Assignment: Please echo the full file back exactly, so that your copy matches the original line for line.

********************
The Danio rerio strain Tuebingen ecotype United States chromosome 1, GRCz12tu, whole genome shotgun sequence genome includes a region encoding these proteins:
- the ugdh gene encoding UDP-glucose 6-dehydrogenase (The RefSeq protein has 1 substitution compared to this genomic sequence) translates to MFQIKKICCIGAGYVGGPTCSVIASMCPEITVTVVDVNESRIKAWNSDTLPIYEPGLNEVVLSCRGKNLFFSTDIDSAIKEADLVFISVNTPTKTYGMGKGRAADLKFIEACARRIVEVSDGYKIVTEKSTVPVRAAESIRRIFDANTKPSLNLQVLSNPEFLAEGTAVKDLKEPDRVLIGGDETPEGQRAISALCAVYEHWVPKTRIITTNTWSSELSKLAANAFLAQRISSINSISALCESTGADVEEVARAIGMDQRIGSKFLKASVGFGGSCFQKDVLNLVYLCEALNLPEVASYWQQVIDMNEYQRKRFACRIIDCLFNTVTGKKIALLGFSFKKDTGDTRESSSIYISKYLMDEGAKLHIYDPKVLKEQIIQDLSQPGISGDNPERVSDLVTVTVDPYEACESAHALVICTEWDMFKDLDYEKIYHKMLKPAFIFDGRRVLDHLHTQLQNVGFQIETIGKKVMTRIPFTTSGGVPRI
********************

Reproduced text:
The Danio rerio strain Tuebingen ecotype United States chromosome 1, GRCz12tu, whole genome shotgun sequence genome includes a region encoding these proteins:
- the ugdh gene encoding UDP-glucose 6-dehydrogenase (The RefSeq protein has 1 substitution compared to this genomic sequence) translates to MFQIKKICCIGAGYVGGPTCSVIASMCPEITVTVVDVNESRIKAWNSDTLPIYEPGLNEVVLSCRGKNLFFSTDIDSAIKEADLVFISVNTPTKTYGMGKGRAADLKFIEACARRIVEVSDGYKIVTEKSTVPVRAAESIRRIFDANTKPSLNLQVLSNPEFLAEGTAVKDLKEPDRVLIGGDETPEGQRAISALCAVYEHWVPKTRIITTNTWSSELSKLAANAFLAQRISSINSISALCESTGADVEEVARAIGMDQRIGSKFLKASVGFGGSCFQKDVLNLVYLCEALNLPEVASYWQQVIDMNEYQRKRFACRIIDCLFNTVTGKKIALLGFSFKKDTGDTRESSSIYISKYLMDEGAKLHIYDPKVLKEQIIQDLSQPGISGDNPERVSDLVTVTVDPYEACESAHALVICTEWDMFKDLDYEKIYHKMLKPAFIFDGRRVLDHLHTQLQNVGFQIETIGKKVMTRIPFTTSGGVPRI